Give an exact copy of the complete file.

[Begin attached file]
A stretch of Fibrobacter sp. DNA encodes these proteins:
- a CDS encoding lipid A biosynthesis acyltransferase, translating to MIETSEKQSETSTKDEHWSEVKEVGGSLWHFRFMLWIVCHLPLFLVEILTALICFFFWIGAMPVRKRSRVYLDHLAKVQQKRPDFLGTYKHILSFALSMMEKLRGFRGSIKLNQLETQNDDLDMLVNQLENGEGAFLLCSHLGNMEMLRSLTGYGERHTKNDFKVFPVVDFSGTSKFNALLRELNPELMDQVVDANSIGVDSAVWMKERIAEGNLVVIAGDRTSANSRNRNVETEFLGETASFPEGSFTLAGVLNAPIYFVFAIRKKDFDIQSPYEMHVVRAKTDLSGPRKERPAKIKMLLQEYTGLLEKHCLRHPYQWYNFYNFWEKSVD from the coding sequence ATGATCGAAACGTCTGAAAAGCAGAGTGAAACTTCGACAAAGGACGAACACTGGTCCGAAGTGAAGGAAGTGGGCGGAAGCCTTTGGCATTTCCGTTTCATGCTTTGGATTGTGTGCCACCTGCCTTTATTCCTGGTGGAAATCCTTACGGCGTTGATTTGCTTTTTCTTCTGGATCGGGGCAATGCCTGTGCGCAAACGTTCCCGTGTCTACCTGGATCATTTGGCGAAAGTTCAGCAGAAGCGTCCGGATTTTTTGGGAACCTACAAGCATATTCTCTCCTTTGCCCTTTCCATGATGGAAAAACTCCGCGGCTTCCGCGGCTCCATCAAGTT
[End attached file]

A stretch of Fibrobacter sp. DNA encodes these proteins:
- a CDS encoding lipid A biosynthesis acyltransferase, translating to MIETSEKQSETSTKDEHWSEVKEVGGSLWHFRFMLWIVCHLPLFLVEILTALICFFFWIGAMPVRKRSRVYLDHLAKVQQKRPDFLGTYKHILSFALSMMEKLRGFRGSIKLNQLETQNDDLDMLVNQLENGEGAFLLCSHLGNMEMLRSLTGYGERHTKNDFKVFPVVDFSGTSKFNALLRELNPELMDQVVDANSIGVDSAVWMKERIAEGNLVVIAGDRTSANSRNRNVETEFLGETASFPEGSFTLAGVLNAPIYFVFAIRKKDFDIQSPYEMHVVRAKTDLSGPRKERPAKIKMLLQEYTGLLEKHCLRHPYQWYNFYNFWEKSVD from the coding sequence ATGATCGAAACGTCTGAAAAGCAGAGTGAAACTTCGACAAAGGACGAACACTGGTCCGAAGTGAAGGAAGTGGGCGGAAGCCTTTGGCATTTCCGTTTCATGCTTTGGATTGTGTGCCACCTGCCTTTATTCCTGGTGGAAATCCTTACGGCGTTGATTTGCTTTTTCTTCTGGATCGGGGCAATGCCTGTGCGCAAACGTTCCCGTGTCTACCTGGATCATTTGGCGAAAGTTCAGCAGAAGCGTCCGGATTTTTTGGGAACCTACAAGCATATTCTCTCCTTTGCCCTTTCCATGATGGAAAAACTCCGCGGCTTCCGCGGCTCCATCAAGTT